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Beautiful Dinosaurs Ripped From Time

The Natural History Museum of Los Angeles has beautiful dinosaur displays, but what do the exhibits tell us about your connection to Triceratops and kin?

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The reconstructed cast of a juvenile Tyrannosaurus in the NHMLA's centerpiece Dinosaur Hall display. Photo by the author.

There has never been a better time for dinosaurs. Skeleton by skeleton, museum by museum, the reconstructed frames of the prehistoric creatures are being updated and repositioned in shiny displays garnished with interactive screens and smartphone tours. The last of the tail-dragging holdouts – leftovers from before the “Dinosaur Renaissance” of the 70s and 80s changed our perspective of how a dinosaur should look – are being disassembled and reconstructed in more active, agile positions. Among the latest museums to revamp their dinosaur exhibits is California’s Natural History Museum of Los Angeles.

The museum’s new dinosaur hall opened last July. I spent a day among the new exhibits a few months later. On the September day I visited, the windows encircling the hall let incoming sunlight wash over the skeletons and cast their shadows over the floor. This was quite different to the dark, dusty displays I encountered as a child, and more akin to the open, bright aesthetic New York’s American Museum of Natural History developed when they renovated their dinosaur halls in the late 90s.

Unlike the AMNH displays, which were arranged as an evolutionary tree of dinosaurs, the Los Angeles museum doesn’t seem to have any discernible floorplan. An elegant, ostrich-like Struthiomimus skeleton greets visitors to the lower gallery, while, just behind the mount, an Allosaurus harasses a Stegosaurus. The exhibit’s centerpiece – a three-part Tyrannosaurus growth series, from juvenile to young adult – looms nearby. From there the lower gallery displays continue on, past the shovel-beaked Edmontosaurus skull I recently wrote about and the resurrected frame of a stalking Carnotsaurus, before taking a turn into a larger room where models of the small, bristle-tailed dinosaur Fruitadens mingle with the skeletons of Mamenchisaurus and Triceratops. With the exception of a small subsection devoted to marine reptiles that lived at the same time as dinosaurs, the displays are not organized according to chronology, ecology, or evolution. Each is a little island to itself.

Upstairs is a different story. While the lower gallery is full of skulls and reconstructed skeletons, the exhibit’s upper floor is not as densely-populated by fossils. That’s a good thing. Downstairs visitors get to see the products of paleontology – genuine specimens and reconstructed hypotheses of what dinosaurs were like – but the top floor takes greater care to explain the science of what we know. The interactive displays explore the basics of fieldwork – with an amusing tabletop game that asks you to make decisions about how to spend a day in the badlands – and various aspects of dinosaur biology, including pathologies and senses. And, in a nice touch, the upper gallery empties out into a small alcove where  a few of California’s local dinosaurs are displayed. Almost every dinosaur exhibit makes room for Tyrannosaurus, but I think it’s especially important to show off local prehistoric notables to help local visitors understand just how much their home state has changed through the course of time.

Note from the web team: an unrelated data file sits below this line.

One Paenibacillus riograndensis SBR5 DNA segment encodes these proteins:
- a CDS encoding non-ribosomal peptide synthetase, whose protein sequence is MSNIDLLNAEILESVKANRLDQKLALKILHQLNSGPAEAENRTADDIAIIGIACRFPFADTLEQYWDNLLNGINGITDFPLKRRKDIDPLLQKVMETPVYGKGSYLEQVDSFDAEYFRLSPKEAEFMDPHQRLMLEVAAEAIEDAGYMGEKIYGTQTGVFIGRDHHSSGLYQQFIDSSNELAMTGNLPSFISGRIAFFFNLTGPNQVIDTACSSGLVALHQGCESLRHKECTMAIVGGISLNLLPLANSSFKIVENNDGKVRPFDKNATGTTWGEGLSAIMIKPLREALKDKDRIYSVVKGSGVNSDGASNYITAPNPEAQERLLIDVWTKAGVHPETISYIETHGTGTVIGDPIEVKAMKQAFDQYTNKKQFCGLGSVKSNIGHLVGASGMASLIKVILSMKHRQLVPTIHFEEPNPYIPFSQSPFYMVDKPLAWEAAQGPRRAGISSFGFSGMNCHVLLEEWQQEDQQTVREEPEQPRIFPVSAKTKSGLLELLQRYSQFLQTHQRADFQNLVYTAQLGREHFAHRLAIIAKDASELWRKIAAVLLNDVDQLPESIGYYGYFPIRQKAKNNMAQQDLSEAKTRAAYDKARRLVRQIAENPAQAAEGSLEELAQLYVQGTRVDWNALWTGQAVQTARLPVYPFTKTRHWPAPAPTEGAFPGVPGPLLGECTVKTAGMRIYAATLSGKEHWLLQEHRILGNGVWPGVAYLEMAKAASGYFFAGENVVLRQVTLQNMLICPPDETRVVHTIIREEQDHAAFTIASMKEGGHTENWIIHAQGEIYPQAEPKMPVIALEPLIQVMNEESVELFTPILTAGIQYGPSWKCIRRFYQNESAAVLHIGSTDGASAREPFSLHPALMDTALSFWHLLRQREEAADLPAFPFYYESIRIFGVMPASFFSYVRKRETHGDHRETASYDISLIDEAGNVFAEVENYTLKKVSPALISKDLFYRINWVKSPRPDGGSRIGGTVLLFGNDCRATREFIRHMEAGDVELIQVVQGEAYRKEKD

Paleontologist Andrew Farke published a review of the same exhibits in the latest Journal of Vertebrate Paleontology issue. Farke was just as impressed as I was by the stunning visual displays, but came away with the same concern:

The exhibits make abundantly clear that dinosaurs and their aquatic counterparts were living, breathing animals, but in what context? Many of the most eye-catching sections in the Hall of Dinosaurs feel as if they’ve been yanked out of space and time, with little sense for how the organisms fit within their ancient ecosystems or the tree of life.

Dinosaurs are not only wonderful creatures to gawk at. Any dinosaur skeleton is a snapshot of evolution, ecology, and extinction – a thread we can follow back through time to understand the world as it once was. The NHMLA deserves credit for creating beautiful displays and showcasing a few of the ways we can extract delicate details from ancient bones, but, without their essential evolutionary context, the hall’s dinosaurs can easily be cast as prehistoric monsters that have no relevance to the modern world. We know that isn’t the case. Our mammalian ancestors and cousins evolved alongside dinosaurs, and, as one small display points out, dinosaurs live among us today as birds. The “Age of Dinosaurs” and “Age of Mammals” have always been the same – the earliest mammaliformes evolved around the same time as the first dinosaurs, and dinosaurs, in avian garb, are a beautiful part of our modern world. If we don’t highlight our connection to dinosaurs through time and evolution, we may let the magnificent creatures slowly slip away from us and turn into irrelevant, hoary monsters.

Post-Script: Paleontologist Jack Horner just happened to be visiting the same day I wandered the museum galleries. The museum’s fuzzy Tyrannosaurus puppet came out to greet Horner, and the paleontologist shook hands with the tiny tyrant.

About Brian Switek
Brian Switek

Brian Switek is a freelance science writer specializing in evolution, paleontology, and natural history. He writes regularly for National Geographic's Phenomena blog as Laelaps.

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